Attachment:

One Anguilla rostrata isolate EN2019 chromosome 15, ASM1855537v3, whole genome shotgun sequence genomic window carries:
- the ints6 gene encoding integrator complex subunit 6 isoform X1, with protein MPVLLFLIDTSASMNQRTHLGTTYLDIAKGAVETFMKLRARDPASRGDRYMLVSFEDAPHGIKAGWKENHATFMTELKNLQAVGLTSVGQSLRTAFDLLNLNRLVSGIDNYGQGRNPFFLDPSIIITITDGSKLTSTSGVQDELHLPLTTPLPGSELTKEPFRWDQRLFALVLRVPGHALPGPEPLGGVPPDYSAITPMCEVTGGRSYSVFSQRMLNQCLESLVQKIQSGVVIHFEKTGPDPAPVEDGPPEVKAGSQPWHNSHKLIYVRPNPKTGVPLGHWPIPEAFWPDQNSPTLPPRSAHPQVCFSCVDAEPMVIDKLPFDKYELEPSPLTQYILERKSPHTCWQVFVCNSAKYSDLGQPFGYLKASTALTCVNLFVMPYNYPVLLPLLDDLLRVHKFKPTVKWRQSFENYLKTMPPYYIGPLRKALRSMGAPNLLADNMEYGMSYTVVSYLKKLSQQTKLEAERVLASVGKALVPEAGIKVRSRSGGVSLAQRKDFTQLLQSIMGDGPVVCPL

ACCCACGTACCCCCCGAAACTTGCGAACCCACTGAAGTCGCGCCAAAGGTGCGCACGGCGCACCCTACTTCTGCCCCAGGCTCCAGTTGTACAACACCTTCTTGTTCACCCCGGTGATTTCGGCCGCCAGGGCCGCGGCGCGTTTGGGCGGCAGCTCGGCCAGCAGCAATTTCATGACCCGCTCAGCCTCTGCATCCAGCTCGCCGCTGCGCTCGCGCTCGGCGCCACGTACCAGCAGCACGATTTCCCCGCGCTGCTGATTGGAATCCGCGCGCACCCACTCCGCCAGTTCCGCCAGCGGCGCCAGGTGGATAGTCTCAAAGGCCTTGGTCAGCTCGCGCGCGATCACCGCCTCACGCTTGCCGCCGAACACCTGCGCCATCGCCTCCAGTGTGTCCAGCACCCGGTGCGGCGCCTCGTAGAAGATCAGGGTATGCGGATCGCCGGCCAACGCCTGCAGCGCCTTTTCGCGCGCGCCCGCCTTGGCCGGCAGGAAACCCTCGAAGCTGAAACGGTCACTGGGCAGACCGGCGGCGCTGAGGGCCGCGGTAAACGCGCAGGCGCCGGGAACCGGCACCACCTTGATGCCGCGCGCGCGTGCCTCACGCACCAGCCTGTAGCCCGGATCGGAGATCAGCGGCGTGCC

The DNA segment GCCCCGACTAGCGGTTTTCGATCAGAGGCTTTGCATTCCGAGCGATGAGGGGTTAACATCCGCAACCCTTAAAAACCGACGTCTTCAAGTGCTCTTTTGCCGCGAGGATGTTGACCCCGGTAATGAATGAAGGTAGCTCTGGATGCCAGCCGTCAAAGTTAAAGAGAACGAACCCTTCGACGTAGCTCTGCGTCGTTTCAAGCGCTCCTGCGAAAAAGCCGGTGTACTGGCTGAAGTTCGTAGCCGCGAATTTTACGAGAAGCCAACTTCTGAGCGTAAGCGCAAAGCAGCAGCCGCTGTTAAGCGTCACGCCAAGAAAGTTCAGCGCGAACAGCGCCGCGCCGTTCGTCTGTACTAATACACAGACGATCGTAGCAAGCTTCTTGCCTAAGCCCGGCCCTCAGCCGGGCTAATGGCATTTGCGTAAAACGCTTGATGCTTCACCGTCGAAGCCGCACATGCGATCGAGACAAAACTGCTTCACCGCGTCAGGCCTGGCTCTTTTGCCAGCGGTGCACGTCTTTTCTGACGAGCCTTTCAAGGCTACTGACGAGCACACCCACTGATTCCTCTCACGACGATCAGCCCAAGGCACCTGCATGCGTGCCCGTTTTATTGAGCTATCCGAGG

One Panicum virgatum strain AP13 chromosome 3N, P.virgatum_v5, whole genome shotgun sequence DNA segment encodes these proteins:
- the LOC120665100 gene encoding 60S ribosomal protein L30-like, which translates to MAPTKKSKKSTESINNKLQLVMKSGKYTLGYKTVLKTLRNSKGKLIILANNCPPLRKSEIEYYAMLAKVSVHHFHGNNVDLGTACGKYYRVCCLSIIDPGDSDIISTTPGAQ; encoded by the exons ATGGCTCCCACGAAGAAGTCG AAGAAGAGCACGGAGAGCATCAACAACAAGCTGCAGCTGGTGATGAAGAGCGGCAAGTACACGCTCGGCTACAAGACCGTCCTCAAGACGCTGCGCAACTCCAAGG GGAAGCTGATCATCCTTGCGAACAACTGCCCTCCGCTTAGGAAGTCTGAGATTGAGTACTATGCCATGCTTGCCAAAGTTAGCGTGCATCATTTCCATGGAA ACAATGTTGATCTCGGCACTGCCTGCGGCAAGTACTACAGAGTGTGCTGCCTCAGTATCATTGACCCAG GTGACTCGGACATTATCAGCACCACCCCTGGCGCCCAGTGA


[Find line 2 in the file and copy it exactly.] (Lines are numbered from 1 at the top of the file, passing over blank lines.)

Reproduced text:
- the ints6 gene encoding integrator complex subunit 6 isoform X1, with protein MPVLLFLIDTSASMNQRTHLGTTYLDIAKGAVETFMKLRARDPASRGDRYMLVSFEDAPHGIKAGWKENHATFMTELKNLQAVGLTSVGQSLRTAFDLLNLNRLVSGIDNYGQGRNPFFLDPSIIITITDGSKLTSTSGVQDELHLPLTTPLPGSELTKEPFRWDQRLFALVLRVPGHALPGPEPLGGVPPDYSAITPMCEVTGGRSYSVFSQRMLNQCLESLVQKIQSGVVIHFEKTGPDPAPVEDGPPEVKAGSQPWHNSHKLIYVRPNPKTGVPLGHWPIPEAFWPDQNSPTLPPRSAHPQVCFSCVDAEPMVIDKLPFDKYELEPSPLTQYILERKSPHTCWQVFVCNSAKYSDLGQPFGYLKASTALTCVNLFVMPYNYPVLLPLLDDLLRVHKFKPTVKWRQSFENYLKTMPPYYIGPLRKALRSMGAPNLLADNMEYGMSYTVVSYLKKLSQQTKLEAERVLASVGKALVPEAGIKVRSRSGGVSLAQRKDFTQLLQSIMGDGPVVCPL